India May Be Heading Towards Stagflation, Says Amit Mitra

Stagflation is defined as situation with persistent high inflation combined with high unemployment and stagnant demand in a country’s economy.

Amit Mitra, West Bengal’s former finance minister and current chief advisor to Chief Minister Mamata Banerjee on Monday said he fears India may be heading towards stagflation.

Mitra, an economist by training said, India is already suffering from rising inflation and unemployment simultaneously.

Wholesale inflation is 14.2 percent and unemployment has expanded by 10.48 percent. Now, without private investment (increasing), we may be heading toward stagflation, Mitra said, speaking virtually at the CFO Leadership Summit, organized by the Institute of Cost Accountants of India.

Stagflation is defined as the situation with persistently high inflation combined with high unemployment and stagnant demand in a country’s economy.

Mitra said, India is facing such a precarious situation due to “faulty economic policies” of the Union government which began with demonitisation in 2016, followed by launching a complex Goods and Services Tax, “and now wrong policies to manage the economy in the Covid times that does not boost private investment or empower people to spend more.”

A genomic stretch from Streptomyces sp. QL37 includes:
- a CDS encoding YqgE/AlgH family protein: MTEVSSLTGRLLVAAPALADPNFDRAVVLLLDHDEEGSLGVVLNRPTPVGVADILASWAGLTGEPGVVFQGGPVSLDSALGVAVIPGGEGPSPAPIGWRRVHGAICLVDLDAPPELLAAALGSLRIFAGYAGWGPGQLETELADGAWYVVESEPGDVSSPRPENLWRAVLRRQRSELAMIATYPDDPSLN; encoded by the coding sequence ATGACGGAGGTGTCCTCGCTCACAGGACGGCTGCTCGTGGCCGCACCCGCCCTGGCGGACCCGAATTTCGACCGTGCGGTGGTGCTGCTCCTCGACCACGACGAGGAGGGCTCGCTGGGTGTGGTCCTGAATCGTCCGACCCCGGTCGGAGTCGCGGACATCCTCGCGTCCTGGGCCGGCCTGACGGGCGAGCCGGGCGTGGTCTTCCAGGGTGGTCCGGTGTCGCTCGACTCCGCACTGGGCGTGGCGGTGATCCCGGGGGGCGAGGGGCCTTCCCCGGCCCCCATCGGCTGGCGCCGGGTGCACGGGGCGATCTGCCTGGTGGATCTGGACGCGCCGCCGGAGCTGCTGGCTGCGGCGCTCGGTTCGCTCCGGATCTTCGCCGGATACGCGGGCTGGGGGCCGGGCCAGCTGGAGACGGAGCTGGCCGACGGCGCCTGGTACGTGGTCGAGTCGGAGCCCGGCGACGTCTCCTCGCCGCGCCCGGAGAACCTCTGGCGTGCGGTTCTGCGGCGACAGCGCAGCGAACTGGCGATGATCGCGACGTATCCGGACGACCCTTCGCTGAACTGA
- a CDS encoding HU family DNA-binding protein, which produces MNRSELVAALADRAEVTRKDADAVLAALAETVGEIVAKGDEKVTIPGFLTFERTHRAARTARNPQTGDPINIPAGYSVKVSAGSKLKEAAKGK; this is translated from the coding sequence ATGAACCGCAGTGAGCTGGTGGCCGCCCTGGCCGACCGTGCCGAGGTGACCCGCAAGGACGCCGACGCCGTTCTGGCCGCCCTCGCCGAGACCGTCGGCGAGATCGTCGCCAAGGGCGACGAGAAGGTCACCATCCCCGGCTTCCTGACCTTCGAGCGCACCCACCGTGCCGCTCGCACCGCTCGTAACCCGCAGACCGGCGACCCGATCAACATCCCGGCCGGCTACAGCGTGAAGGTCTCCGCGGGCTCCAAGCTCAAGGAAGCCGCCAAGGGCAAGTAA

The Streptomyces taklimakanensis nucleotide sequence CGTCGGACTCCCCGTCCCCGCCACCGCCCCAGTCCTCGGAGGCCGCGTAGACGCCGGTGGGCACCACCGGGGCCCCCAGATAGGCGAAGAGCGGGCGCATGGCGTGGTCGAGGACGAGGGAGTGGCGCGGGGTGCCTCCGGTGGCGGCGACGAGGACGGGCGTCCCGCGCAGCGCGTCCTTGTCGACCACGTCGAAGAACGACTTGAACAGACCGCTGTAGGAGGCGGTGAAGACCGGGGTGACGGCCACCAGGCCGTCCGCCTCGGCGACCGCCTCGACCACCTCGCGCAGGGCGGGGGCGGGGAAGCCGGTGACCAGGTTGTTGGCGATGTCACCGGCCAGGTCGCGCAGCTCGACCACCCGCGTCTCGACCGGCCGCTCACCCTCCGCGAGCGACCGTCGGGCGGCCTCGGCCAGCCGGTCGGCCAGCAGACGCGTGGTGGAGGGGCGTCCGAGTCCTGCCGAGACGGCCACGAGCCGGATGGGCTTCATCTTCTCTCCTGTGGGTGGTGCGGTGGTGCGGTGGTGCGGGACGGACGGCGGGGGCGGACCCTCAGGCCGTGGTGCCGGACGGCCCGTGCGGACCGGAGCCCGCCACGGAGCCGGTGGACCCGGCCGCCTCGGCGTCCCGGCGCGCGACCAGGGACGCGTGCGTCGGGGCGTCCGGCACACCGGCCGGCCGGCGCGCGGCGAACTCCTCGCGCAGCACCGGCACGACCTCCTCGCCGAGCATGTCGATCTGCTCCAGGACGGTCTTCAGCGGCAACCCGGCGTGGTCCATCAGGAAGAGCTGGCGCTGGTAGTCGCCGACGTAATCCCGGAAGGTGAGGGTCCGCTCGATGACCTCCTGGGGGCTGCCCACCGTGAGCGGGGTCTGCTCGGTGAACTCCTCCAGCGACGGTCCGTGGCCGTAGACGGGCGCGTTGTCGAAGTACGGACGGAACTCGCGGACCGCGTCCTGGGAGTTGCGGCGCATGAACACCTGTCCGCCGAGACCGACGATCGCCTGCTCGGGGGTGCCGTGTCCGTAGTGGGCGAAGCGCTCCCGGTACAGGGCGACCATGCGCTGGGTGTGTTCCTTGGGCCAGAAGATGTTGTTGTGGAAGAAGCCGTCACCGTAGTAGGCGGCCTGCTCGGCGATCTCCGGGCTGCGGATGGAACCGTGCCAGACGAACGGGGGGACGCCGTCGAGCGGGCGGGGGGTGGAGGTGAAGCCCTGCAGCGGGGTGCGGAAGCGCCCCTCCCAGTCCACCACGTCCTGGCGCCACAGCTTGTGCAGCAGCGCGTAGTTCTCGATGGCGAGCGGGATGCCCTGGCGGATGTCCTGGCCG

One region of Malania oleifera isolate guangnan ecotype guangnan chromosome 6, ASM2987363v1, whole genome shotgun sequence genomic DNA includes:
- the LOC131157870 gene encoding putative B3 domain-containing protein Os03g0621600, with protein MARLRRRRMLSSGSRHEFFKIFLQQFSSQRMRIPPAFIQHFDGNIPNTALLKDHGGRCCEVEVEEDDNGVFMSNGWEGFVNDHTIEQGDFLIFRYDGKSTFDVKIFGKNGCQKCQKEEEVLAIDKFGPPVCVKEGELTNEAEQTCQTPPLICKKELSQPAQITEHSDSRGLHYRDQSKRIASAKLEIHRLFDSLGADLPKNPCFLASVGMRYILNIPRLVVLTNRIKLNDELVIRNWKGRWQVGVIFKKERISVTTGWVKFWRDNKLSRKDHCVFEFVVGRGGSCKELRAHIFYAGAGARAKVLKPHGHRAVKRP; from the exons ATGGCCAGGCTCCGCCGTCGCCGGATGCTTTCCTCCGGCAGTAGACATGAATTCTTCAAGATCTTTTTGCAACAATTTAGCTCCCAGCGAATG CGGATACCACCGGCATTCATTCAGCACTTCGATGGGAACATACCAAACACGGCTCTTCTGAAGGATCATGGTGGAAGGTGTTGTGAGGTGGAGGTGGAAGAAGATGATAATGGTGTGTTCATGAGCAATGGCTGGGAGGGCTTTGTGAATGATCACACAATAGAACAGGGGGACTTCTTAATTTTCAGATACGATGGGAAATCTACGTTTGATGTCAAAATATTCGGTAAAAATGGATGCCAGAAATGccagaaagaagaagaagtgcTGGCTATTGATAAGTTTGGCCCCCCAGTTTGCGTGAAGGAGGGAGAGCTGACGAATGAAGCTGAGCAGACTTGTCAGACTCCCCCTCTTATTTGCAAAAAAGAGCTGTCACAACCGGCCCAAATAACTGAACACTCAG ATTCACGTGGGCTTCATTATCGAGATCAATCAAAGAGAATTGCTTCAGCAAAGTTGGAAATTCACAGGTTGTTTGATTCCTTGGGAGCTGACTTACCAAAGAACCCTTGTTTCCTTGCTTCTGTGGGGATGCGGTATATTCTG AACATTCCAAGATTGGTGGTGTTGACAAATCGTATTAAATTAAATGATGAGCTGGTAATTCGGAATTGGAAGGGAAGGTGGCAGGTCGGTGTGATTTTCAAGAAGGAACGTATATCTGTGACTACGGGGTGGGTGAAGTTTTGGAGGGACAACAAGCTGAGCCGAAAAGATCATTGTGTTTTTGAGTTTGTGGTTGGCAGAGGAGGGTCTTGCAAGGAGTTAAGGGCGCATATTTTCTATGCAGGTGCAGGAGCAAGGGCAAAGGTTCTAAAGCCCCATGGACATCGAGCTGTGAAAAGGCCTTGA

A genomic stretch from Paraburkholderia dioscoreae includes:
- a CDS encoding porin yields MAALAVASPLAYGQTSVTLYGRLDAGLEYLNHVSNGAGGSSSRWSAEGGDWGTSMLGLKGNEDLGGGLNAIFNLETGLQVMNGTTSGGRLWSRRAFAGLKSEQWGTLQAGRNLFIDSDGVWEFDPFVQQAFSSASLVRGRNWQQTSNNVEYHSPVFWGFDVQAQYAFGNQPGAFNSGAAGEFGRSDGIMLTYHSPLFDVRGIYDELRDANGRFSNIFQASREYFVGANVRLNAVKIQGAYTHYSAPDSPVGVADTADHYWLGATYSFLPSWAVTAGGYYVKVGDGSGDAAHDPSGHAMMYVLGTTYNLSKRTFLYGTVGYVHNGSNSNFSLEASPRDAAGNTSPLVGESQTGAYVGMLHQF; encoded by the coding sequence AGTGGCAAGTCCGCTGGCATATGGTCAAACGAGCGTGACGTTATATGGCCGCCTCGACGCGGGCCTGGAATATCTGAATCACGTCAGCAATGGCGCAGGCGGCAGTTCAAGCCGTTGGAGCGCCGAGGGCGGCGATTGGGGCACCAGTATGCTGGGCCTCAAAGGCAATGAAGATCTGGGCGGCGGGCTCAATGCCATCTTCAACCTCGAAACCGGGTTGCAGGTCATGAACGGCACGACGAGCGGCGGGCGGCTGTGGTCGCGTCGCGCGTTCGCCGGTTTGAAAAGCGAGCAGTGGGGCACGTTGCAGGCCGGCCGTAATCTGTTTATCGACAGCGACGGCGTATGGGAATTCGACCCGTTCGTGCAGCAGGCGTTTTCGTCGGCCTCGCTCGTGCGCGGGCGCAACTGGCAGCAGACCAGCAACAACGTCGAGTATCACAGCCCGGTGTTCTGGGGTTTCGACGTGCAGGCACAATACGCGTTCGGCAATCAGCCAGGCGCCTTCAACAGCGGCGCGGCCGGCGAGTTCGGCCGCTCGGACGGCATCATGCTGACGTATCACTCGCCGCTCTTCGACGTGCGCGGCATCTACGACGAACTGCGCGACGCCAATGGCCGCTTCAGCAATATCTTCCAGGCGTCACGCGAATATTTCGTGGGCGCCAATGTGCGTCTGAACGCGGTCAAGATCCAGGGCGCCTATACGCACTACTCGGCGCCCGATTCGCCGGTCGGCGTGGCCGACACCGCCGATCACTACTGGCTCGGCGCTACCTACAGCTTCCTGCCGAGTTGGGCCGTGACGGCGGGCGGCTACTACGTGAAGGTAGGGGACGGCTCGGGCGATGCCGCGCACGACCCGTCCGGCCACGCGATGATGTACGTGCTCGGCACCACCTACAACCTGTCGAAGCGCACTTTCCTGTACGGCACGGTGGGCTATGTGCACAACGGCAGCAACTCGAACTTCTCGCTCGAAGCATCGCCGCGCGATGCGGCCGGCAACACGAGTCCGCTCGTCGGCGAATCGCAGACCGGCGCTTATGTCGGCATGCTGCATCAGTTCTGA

Infrastructure capital expenditure (resorted to by the Government) will have a time lag and we need immediate spending and for that the government has to give money directly into the hands of the people. Union finance minister accepts private investment is not happening and is asking different departments to spur (public) capex but that will not yield immediate results, he said.

Speaking of West Bengal, Mitra claimed the state had “adopted the right policies” including lowering stamp duty and circle rates to boost private sector investment, which he said led to a “positive state GDP growth of 1.2 percent when the country had a de-growth of 7.7 percent in FY21.

Many countries put money into the hands of their population to revive the economy, he said. However, this has not been replicated in India.

As a result, “India has ranked among the most unequal country in the World Inequality Report 2022, where top one percent of the population now controls 22 percent of the national income and bottom 50 percent has a share of just 13 percent, of the country’s income, the former state finance minister said.